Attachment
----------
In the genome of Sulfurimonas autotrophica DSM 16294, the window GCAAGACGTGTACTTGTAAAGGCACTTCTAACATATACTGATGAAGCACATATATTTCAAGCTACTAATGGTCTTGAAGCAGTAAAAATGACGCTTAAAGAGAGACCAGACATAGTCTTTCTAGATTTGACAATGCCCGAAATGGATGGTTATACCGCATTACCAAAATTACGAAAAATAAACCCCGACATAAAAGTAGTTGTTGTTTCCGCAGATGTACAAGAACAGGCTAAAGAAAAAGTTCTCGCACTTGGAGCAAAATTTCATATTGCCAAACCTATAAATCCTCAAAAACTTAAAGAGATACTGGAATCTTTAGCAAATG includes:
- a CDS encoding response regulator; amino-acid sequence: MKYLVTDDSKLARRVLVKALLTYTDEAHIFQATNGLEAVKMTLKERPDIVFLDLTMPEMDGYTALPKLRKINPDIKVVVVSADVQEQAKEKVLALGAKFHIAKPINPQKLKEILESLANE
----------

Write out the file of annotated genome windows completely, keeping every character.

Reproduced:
In the genome of Sulfurimonas autotrophica DSM 16294, the window GCAAGACGTGTACTTGTAAAGGCACTTCTAACATATACTGATGAAGCACATATATTTCAAGCTACTAATGGTCTTGAAGCAGTAAAAATGACGCTTAAAGAGAGACCAGACATAGTCTTTCTAGATTTGACAATGCCCGAAATGGATGGTTATACCGCATTACCAAAATTACGAAAAATAAACCCCGACATAAAAGTAGTTGTTGTTTCCGCAGATGTACAAGAACAGGCTAAAGAAAAAGTTCTCGCACTTGGAGCAAAATTTCATATTGCCAAACCTATAAATCCTCAAAAACTTAAAGAGATACTGGAATCTTTAGCAAATG includes:
- a CDS encoding response regulator; amino-acid sequence: MKYLVTDDSKLARRVLVKALLTYTDEAHIFQATNGLEAVKMTLKERPDIVFLDLTMPEMDGYTALPKLRKINPDIKVVVVSADVQEQAKEKVLALGAKFHIAKPINPQKLKEILESLANE